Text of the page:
and stereotyping?
    Do you agree that females face stereotyping from the day they are born?
       How? Can you think of examples?
    Use the poster board to draw or describe your answers. Prepare to report
       back to the entire group.



                         Small Group Discussion

                                   Statement 4
 All females are socialized by sexist thinking to
    believe that our value rests solely on our
appearance and whether or not we are perceived
      to be good looking, especially by men.
            (Adapted from bell hooks, Black feminist educator and activist)

Instructions:
    Read the statement. What is it saying?
    Can you break down the following terms: socialized by sexist thinking?
    Do you agree that females are taught to believe their value is based on their
       looks and what men think of them? How? Can you think of examples?
    Use the poster board to draw or describe your answers. Prepare to report
       back to the entire group.
                             Small Group Discussion

                                        Statement 5
  The only real unity between men and women is
the unity forged in the course of struggle against
 their oppression. And it is by supporting, rather
than opposing, the struggles of women, that men
         and women can genuinely unite.
                    (Adapted from Mirta Vidal, Chicana feminist activist)

Instructions:
    Read the statement. What is it saying?
    Can you break down the following terms: oppression, unity, and struggle?
    Do you agree that in order for men and women to unite, men must support
       the struggles of women? Why? Can you think of examples?
Use the poster board to draw or describe your answers. Prepare to report back to the entire group.
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       PREHISTORY: Among gatherers and hunters and other
     early societies, various methods existed to limit the numbers
         of births and children. Women in many societies used
        various plants and herbs as contraceptives or to induce
      abortions. (Bororo women in Brazil used a plant to make
     them sterile. Women in Egypt used a vaginal sponge, dipped
               in honey, to reduce the mobility of sperm.)



                                       1800's: Slave women used
                                       African folk knowledge about
          QuickTime™ and a
                                       contraception and abortion as
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   are needed to see this pic ture.    forms of resistance to prevent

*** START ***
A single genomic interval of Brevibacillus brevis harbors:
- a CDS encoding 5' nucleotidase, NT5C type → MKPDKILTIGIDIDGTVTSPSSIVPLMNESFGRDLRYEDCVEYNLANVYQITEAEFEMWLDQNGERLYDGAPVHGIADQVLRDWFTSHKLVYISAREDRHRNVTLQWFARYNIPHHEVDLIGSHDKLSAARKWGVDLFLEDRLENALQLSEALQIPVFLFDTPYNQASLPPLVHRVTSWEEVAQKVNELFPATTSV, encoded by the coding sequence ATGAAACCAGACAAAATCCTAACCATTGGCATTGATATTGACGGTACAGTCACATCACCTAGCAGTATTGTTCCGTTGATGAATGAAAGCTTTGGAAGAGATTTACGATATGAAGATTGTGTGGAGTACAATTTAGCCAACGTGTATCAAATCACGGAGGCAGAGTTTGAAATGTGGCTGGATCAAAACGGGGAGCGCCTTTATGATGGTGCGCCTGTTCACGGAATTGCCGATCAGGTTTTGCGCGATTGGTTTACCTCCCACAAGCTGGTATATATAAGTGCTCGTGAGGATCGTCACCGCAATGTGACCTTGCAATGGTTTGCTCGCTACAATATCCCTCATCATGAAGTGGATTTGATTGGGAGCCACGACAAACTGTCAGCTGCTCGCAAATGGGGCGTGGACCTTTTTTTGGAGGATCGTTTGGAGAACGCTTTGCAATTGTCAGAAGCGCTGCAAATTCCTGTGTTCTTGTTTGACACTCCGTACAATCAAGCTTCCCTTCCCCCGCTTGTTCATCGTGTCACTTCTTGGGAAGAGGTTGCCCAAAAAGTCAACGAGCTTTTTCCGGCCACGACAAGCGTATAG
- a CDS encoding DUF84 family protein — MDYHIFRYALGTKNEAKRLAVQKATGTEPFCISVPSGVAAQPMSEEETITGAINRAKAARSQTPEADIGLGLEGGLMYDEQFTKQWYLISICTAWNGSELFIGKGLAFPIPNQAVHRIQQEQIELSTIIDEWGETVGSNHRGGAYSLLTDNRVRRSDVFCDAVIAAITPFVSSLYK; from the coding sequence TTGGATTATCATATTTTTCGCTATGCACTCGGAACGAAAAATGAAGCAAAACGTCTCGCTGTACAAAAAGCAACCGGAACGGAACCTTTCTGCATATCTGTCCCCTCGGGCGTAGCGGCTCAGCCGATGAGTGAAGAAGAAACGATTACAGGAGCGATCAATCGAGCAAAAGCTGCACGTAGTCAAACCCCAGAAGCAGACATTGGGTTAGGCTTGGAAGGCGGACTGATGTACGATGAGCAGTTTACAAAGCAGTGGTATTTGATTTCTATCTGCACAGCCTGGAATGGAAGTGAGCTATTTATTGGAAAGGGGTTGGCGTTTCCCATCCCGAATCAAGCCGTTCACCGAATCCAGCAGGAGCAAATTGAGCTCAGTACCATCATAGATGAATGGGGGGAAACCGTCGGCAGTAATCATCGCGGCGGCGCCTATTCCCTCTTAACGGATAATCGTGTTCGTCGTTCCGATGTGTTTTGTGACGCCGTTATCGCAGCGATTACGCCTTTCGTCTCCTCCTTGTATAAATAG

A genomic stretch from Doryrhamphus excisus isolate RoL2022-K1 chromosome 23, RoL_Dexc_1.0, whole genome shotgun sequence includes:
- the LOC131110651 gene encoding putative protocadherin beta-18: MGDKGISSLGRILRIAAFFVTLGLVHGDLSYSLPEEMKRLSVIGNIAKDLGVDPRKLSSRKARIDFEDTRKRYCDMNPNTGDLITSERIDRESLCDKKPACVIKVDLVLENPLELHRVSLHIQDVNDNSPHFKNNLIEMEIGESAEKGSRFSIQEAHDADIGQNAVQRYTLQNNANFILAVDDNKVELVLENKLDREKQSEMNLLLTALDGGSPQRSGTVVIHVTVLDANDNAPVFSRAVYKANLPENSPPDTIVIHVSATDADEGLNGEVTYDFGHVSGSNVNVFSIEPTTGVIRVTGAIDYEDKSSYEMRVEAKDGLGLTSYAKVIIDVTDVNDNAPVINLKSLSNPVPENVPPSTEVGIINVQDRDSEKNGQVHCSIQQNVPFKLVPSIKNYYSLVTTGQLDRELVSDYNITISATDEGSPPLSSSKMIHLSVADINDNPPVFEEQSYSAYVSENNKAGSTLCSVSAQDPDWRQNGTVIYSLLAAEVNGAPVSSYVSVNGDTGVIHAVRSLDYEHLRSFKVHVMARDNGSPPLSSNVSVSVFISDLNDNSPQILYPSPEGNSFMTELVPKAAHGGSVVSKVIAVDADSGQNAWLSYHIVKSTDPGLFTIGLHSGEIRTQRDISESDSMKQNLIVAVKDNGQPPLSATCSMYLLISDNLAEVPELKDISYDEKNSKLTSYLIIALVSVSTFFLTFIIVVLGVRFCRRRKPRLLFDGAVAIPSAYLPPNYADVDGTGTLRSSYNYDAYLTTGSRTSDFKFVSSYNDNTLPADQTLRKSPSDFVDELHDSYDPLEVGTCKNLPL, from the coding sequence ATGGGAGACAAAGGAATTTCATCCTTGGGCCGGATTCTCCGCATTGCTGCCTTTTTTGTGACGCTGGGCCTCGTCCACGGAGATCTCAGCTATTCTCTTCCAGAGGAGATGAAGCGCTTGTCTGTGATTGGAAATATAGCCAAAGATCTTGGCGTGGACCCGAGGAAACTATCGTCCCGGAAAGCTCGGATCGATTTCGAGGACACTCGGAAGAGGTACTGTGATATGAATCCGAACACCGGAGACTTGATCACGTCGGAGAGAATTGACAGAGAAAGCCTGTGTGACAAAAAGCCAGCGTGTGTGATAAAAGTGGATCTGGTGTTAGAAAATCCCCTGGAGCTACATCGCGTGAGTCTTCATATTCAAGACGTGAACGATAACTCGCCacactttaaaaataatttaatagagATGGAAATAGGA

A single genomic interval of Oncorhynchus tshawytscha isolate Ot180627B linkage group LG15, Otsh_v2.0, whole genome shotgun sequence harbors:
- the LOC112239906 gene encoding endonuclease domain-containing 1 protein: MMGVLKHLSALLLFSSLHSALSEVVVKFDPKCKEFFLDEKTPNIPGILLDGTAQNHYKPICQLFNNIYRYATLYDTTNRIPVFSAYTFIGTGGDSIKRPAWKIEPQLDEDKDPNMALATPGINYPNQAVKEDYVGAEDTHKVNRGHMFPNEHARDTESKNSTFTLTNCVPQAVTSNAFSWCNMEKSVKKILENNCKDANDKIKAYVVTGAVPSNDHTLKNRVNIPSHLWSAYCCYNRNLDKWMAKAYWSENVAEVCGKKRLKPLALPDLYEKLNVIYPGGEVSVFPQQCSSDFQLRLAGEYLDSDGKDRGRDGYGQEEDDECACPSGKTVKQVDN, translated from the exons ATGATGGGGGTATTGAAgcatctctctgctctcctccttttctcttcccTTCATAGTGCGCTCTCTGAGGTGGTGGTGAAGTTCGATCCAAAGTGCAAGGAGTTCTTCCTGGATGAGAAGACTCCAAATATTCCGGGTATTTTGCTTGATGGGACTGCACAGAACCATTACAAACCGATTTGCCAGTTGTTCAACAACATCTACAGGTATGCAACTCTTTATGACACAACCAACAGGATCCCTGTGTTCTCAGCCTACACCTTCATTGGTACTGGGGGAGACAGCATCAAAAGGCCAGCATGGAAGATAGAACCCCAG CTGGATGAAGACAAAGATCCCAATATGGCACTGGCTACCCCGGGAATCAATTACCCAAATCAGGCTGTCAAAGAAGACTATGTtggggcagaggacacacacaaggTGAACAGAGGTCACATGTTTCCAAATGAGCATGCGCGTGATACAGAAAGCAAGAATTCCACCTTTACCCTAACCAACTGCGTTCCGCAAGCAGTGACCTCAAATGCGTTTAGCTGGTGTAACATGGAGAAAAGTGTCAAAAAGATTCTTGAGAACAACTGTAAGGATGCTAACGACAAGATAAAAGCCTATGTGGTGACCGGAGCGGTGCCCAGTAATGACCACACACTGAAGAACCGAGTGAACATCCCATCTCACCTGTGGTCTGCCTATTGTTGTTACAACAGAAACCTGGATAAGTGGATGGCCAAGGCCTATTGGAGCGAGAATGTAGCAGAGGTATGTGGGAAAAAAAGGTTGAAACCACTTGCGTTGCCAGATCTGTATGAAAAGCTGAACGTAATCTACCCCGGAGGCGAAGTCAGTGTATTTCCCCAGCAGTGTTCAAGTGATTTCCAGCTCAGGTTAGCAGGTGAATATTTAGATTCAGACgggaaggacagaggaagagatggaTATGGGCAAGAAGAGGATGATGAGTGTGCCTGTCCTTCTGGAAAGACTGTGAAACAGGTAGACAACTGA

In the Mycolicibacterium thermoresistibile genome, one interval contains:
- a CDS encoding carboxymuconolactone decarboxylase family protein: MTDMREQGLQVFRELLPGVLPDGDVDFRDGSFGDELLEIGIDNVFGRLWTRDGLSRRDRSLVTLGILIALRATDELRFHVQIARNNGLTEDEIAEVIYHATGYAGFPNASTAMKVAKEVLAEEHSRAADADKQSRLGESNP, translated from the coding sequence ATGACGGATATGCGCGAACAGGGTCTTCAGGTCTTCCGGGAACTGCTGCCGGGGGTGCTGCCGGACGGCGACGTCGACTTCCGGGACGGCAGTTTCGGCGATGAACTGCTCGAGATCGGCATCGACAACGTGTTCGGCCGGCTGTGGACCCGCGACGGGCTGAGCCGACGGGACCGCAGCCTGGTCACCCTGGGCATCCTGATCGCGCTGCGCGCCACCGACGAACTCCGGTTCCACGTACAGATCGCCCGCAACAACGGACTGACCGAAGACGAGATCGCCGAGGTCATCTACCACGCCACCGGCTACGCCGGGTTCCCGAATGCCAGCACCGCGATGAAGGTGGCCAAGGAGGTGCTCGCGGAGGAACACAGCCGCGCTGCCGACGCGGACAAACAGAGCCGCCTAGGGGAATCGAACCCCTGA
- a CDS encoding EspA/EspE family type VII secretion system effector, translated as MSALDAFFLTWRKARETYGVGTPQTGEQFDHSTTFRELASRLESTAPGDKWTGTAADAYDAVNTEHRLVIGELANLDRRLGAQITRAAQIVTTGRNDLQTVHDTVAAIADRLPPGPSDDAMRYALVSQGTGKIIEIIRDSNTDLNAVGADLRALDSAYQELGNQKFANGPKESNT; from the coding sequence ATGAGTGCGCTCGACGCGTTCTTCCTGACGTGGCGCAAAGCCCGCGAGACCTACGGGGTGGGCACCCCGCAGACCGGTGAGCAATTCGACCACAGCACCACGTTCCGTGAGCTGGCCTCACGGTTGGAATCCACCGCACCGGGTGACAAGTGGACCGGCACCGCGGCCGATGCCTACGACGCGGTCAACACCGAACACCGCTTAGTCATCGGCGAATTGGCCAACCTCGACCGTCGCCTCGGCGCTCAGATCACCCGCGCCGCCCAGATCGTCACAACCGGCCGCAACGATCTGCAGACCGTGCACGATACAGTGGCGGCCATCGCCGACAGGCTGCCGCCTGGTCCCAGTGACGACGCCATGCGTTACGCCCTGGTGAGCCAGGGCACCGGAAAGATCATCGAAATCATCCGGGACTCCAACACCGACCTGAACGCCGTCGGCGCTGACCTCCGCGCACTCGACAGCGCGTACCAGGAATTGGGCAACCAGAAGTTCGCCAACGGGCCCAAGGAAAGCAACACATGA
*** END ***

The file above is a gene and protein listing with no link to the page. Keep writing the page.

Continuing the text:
slave owners from profiting
                                       and selling their offspring.
1873: Dr. Edward Hammond Clarke
publishes his influential
Sex in Education, which
argues that education is                           QuickTime™ and a
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harmful to women
because mental activity
draws blood from the
reproductive organs.


1882: Chinese Exclusion Act is the first law to
exclude a specific ethnicity from immigrating to
                                      the US. During this
                                      period very few
                                      women were allowed
           QuickTime™ a nd a          into the country and
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     are need ed to see this picture. only women who were
                                      tricked, kidnapped or
                                      smuggled came to the
                                      US.
                                                    1930's: During this period,
                                                    the US created populations
                                                    control programs –
                       QuickTime™ and a
                                                    sterilizations in Puerto Rico
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                 are neede d to see this picture.   and in the US targeting
                                                    Native Americans and
                                                    African American women.
                                                    Most were performed
                                                    without full consent.




                                      1955: Rosa Parks' arrest for
                                      refusing to give up her seat on a
                                      bus to a white man sparks the
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                                      Montgomery, Alabama Bus
                                      Boycott. African American
                                      women, the systems’ main
                                      users, will support the boycott
                                      for more than a year.
 1970: Labor
 organizer Dolores
 Huerta becomes                                              QuickTime™ and a
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 vice president of the
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 United Farm
 Workers.



                                        1973: The US Supreme
                                        Court rules in Roe v.
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  are ne ede d to see thi s pi cture.   Wade that a woman
                                        has a constitutional
                                        right to abortion.
                                     1980s-1990s: During this
                                     period Asian / Pacific
                                     Islander women formed
                                     organizations to address
                                     their specific
         QuickTime™ and a
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   are needed to see this picture.
                                     issues. At the same time,
                                     Latinas across the
                                     country formed
                                     organizations to address
                                     specific Latino health
                                     issues.



1989: In Webster v. Reproductive
Health Services, the
US Supreme Court
upholds laws
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limiting a woman’s
right to abortion.